MIAMI – Following its other US counterparts, Delta Air Lines (DL) will end its COVID-caused blocked-middle seat policy on May 1, being the last major US airline to do so. The move comes at a time when more travelers are returning to the skies.
According to a CNBC report published today, DL “first started blocking middle seats and limiting capacity on smaller planes in April near the start of the pandemic,” just like its competitors, but those “have since gone back to selling all seats.”
Since physical distancing in airplanes can be difficult, Delta and other airlines took measures, such as HEPA filters and enhanced cleaning.
But DL implemented its blocked middle seat policy as an advantage over other competing airlines, and many fliers chose the Atlanta-based carrier because of it.
Vaccine Rollout Increases Hopes for Summer Bookings
The change comes as a better summer travel season than 2020 is on the horizon. Summer is usually is the most lucrative time of year, but in 2020, airlines took a toll, as many travelers stayed home last year.
The move comes as a massive vaccine rollout is increasing hopes for more bookings for the busy travel period.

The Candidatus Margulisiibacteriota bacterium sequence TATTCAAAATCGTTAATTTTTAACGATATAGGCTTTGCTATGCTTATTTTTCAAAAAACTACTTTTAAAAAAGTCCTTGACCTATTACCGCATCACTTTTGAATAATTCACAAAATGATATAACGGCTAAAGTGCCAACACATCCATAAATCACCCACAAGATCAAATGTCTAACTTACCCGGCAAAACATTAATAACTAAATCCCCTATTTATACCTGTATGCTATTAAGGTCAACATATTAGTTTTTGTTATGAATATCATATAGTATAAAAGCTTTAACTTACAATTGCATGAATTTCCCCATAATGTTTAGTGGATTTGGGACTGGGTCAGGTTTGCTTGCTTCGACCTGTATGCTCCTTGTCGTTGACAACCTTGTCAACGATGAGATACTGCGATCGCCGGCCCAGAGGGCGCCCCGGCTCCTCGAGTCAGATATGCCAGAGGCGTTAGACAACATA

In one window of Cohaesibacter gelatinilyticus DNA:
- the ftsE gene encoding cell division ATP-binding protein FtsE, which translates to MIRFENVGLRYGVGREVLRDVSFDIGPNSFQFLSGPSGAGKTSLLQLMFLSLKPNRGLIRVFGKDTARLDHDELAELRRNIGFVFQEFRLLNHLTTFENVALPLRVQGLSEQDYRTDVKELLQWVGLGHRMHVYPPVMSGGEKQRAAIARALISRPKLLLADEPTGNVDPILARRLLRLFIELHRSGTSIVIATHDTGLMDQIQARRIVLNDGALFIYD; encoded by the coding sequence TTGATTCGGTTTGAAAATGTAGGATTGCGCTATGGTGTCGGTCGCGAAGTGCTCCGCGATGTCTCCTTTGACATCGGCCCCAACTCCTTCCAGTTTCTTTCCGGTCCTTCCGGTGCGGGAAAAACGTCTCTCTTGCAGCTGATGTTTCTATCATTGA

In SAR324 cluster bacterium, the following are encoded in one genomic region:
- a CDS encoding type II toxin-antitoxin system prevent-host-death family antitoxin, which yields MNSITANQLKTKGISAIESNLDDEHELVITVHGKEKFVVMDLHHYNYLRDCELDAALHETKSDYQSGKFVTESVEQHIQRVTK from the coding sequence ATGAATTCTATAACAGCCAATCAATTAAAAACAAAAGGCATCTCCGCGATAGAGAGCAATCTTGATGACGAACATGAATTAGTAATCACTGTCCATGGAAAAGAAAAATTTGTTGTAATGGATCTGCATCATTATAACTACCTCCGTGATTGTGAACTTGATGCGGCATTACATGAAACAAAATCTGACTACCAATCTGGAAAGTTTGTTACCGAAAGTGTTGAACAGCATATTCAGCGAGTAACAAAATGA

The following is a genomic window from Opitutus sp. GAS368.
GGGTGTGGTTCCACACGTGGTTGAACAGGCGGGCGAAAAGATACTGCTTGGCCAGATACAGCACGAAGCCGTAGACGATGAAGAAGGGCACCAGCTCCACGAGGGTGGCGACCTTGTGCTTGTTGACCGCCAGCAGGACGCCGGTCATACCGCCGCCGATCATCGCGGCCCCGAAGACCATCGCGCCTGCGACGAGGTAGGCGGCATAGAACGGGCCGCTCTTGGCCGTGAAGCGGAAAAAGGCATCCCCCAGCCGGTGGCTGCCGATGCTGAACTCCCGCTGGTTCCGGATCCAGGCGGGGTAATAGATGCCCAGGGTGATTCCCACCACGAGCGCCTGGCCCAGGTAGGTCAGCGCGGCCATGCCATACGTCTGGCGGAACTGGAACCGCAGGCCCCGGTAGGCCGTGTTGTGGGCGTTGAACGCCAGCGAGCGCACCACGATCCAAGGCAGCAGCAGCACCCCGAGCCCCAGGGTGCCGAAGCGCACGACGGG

On that tone, Delta CEO Ed Bastian stated in an announcement that “65% of customers who flew Delta in 2019 said they expect to have at least one dose of a Covid-19 vaccine by May 1,” adding that the move is “giving us the assurance to offer customers the ability to choose any seat on our aircraft, while also introducing new services, products and rewards to support the journey.”
In addition to the COVID policy, Delta also announced new services, such as hot meals in its Delta One or first-class cabins on some transcontinental flights starting June 1, and boxed meals on some domestic routes on July 1.
The carrier also stated that “customers with reservations that had been valid until the end of 2021 or who bought tickets this year will be able to use them until the end of 2022.”
Featured image: Francesco Cecchetti/Airways